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Adult Blood Lead Epidemiology and Surveillance -- United States, Third Quarter, 1996

CDC's National Institute for Occupational Safety and Health Adult Blood Lead Epidemiology and Surveillance program (ABLES) monitors laboratory-reported elevated blood lead levels (BLLs) among adults in 25 states. * This report presents ABLES data through the third quarter of 1996 and compares these data with the third quarter of 1995.

During July 1-September 30, 1996, the 4990 reports of BLLs greater than or equal to 25 ug/dL represented a 15% decrease from the 5888 reports for the third quarter of 1995 (1), which now include previously unpublished data for Minnesota and an estimate for Ohio. For the first 3 quarters of 1996, the number of reports of BLLs greater than or equal to 25 ug/dL decreased by 11% compared with the number reported for the first 3 quarters of 1995 (1), which also include previously unpublished data for Minnesota and an estimate for Ohio (Table_1). The cumulative number of reports in 1996 decreased at each reporting level compared with data for 1995. This overall trend of decreasing reports is consistent with the second quarter report for 1996 (2).

Of the 25 states currently participating in ABLES, 17 reported each year during 1993-1995. Among these 17, the overall number of reports of BLLs greater than or equal to 25 ug/dL decreased by 3%; the largest decreases were reported in Oregon (-44%), New York (-40%), and Texas (-38%). However, the number of reports of BLLs greater than or equal to 25 ug/dL increased in six of the 17 states; the largest increases were reported in Iowa (215%), Arizona (205%), and Washington (76%).

During 1993-1995, the number of persons with reported elevated BLLs decreased by 18% overall in the 17 states. Decreases occurred in nine of the 17 states; the largest decreases were in Texas (-66%), Illinois (-61%), and California (-42%). However, the number of persons increased in eight of the 17 states; the largest increases were in Wisconsin (216%), Arizona (174%), and Iowa (41%). The number of persons with new cases decreased in each of the 17 states except Arizona (41%) and decreased by 42% overall; the largest decreases were in Illinois (-84%), Iowa (-76%), and Connecticut (-60%).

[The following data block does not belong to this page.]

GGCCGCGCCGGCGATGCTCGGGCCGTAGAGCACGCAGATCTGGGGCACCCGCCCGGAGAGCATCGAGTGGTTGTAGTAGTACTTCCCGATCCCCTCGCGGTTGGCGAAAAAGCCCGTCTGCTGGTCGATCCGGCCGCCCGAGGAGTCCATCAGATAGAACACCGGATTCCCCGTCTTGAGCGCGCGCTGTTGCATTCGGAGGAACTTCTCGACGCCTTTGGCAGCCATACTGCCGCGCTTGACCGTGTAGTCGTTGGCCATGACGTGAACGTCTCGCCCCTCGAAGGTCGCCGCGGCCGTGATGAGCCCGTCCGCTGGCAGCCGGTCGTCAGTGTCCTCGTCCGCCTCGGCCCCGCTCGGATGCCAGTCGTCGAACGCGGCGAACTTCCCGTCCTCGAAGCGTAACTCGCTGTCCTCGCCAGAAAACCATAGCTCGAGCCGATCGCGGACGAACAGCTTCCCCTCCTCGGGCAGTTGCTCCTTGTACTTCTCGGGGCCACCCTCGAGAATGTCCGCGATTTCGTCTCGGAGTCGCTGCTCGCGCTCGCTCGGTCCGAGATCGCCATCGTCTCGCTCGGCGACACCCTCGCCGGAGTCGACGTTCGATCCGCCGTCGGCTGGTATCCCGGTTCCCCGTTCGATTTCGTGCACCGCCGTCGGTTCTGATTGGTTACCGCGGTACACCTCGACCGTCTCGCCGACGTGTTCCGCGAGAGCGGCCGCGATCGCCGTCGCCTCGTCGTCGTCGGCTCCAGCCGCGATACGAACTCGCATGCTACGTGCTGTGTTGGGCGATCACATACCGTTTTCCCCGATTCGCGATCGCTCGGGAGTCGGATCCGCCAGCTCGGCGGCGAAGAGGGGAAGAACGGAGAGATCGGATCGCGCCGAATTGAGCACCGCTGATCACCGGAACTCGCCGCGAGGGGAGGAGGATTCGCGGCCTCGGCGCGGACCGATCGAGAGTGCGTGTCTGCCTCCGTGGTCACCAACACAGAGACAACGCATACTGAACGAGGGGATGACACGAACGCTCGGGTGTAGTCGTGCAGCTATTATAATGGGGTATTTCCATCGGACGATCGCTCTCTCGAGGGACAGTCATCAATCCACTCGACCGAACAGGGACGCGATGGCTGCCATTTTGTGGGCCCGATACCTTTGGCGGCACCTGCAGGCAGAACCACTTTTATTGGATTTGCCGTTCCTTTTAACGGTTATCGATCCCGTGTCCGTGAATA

Reported by: JP Lofgren, MD, Alabama Dept of Public Health. K Schaller, Arizona Dept of Health Svcs. S Payne, MA, Occupational Lead Poisoning Prevention Program, California Dept of Health Svcs. BC Jung, MPH, Connecticut Dept of Public Health. M Lehnherr, Occupational Disease Registry, Div of Epidemiologic Studies, Illinois Dept of Public Health. R Gergely, Iowa Dept of Public Health. A Hawkes, MD, Occupational Health Program, Maine Bur of Health. E Keyvan-Larijani, MD, Lead Poisoning Prevention Program, Maryland Dept of the Environment. R Rabin, MSPH, Div of Occupational Hygiene, Massachusetts Dept of Labor and Industries. M Scoblic, MN, Michigan Dept of Public Health. M Falken, PhD, Minnesota Dept of Health. L Thistle-Elliott, MEd, Div of Public Health Svcs, New Hampshire State Dept of Health and Human Svcs. B Gerwel, MD, Occupational Disease Prevention Project, New Jersey State Dept of Health. R Stone, PhD, New York State Dept of Health. S Randolph, MSN, North Carolina Dept of Environment, Health, and Natural Resources. A Migliozzi, MSN, Bur of Health Risk Reduction, Ohio Dept of Health. E Rhoades, MD, Oklahoma State Dept of Health. A Sandoval, MS, State Health Div, Oregon Dept of Human Resources. J Gostin, MS, Occupational Health Program, Div of Environmental Health, K Ramaswamy, MSc, Bur of Epidemiology, Pennsylvania Dept of Health. A Gardner-Hillian, Div of Health Hazard Evaluations, South Carolina Dept of Health and Environmental Control. P Schnitzer, PhD, Bur of Epidemiology, Texas Dept of Health. W Ball, PhD, Bur of Epidemiology, Utah Dept of Health. L Toof, Div of Epidemiology and Health Promotion, Vermont Dept of Health. J Kaufman, MD, Washington State Dept of Labor and Industries. J Tierney, Wisconsin Dept of Health and Social Svcs. Div of Surveillance, Hazard Evaluations, and Field Studies, National Institute for Occupational Safety and Health, CDC.

Editorial Note